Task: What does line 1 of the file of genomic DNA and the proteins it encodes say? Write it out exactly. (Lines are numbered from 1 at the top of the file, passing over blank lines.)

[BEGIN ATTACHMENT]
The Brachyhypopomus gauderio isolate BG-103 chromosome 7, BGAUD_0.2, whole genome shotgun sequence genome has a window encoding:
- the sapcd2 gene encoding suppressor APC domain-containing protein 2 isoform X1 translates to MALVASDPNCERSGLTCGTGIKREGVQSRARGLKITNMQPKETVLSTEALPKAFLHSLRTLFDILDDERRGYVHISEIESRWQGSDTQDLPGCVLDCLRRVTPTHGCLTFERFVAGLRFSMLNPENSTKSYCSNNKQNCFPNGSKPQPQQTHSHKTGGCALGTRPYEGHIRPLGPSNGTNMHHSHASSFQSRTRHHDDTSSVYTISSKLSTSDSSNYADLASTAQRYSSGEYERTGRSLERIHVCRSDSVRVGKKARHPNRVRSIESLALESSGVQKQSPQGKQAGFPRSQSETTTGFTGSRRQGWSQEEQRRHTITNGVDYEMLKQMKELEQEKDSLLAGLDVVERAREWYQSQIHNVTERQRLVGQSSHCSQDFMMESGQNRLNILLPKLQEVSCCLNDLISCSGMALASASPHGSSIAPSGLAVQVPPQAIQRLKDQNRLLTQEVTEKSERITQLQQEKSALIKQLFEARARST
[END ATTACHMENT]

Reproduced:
The Brachyhypopomus gauderio isolate BG-103 chromosome 7, BGAUD_0.2, whole genome shotgun sequence genome has a window encoding: